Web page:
top of page

Abbey Gallagher

How to Grieve After Your Second Parent Dies When You Are 21


Ask the dispatcher if she is kidding.

Place head in toilet.

Let your face dry. Focus on broken white lines blurring.

Avoid the side-view mirror’s unrecognizable gaze.

Do not let your little sister see you cry.

Make a joke. Pretend it’s funny.


Wait till everyone sleeps.

Watch yellow yolks splatter,

dribble against birch bark.

Study the energy transference from

a baseball bat

to empty beer bottles

that shatter, shards in your hair.

Ice shoulder in morning.


If only she hadn’t been prescribed narcotics.

If only she had a better therapist.

If only her doctors listened.

If only I called more often.

If only I called.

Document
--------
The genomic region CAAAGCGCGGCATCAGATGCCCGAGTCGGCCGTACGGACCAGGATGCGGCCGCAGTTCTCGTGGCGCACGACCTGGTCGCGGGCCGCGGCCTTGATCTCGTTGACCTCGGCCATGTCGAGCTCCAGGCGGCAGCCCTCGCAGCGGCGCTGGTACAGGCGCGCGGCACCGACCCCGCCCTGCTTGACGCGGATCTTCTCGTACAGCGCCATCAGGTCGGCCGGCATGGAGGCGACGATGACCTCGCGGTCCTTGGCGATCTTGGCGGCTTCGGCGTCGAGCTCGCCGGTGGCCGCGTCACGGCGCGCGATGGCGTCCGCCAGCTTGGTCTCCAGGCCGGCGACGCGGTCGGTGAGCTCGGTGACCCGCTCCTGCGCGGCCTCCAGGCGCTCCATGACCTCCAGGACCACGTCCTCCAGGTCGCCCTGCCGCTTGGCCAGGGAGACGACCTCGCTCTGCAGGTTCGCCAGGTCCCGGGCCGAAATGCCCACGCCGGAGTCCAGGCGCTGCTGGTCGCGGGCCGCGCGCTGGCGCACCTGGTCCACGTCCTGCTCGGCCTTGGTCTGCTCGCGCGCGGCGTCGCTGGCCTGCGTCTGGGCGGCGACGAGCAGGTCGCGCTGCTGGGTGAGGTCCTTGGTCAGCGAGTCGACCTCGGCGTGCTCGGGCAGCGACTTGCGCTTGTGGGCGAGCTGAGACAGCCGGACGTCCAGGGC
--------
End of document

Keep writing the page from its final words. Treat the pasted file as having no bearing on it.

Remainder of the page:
If only

Do not waste time reasoning with a reasonless

God who is not listening anyway.


When her casket is rolled toward church,

listen to an unfamiliar

primitive shriek.

Recognize it as yours.

Do not leave your apartment

except for deli sandwiches.

Use the rain as an excuse.

Read her letters to lost lovers.

Trace the pen’s careful mark.

Pretend you wrote the words.

Look at old photographs

—white dress, tuxedo

—swollen womb

—blue eyes blue eyes blue eyes.

Sprawl their faces on the floor.

Lay down in memories of

what could have been.


Recite your new mantra like counting sheep:

I have no parents

I have no parents

I have no parents

I have no parents

I have no parents

Look in the bathroom mirror.

Repeat my mom is dead aloud

before scolding yourself

in hot water.

Open Merriam Webster.

Learn you are an orphan.


Abbey Gallagher is a rising senior at SUNY New Paltz originally from Brewster, NY. Her writing has been published in Stonesthrow Review and Chronogram. She is the author of the blog This is Life and is the managing editor of SUNY New Paltz’s student-run literary magazine, Th(ink).

bottom of page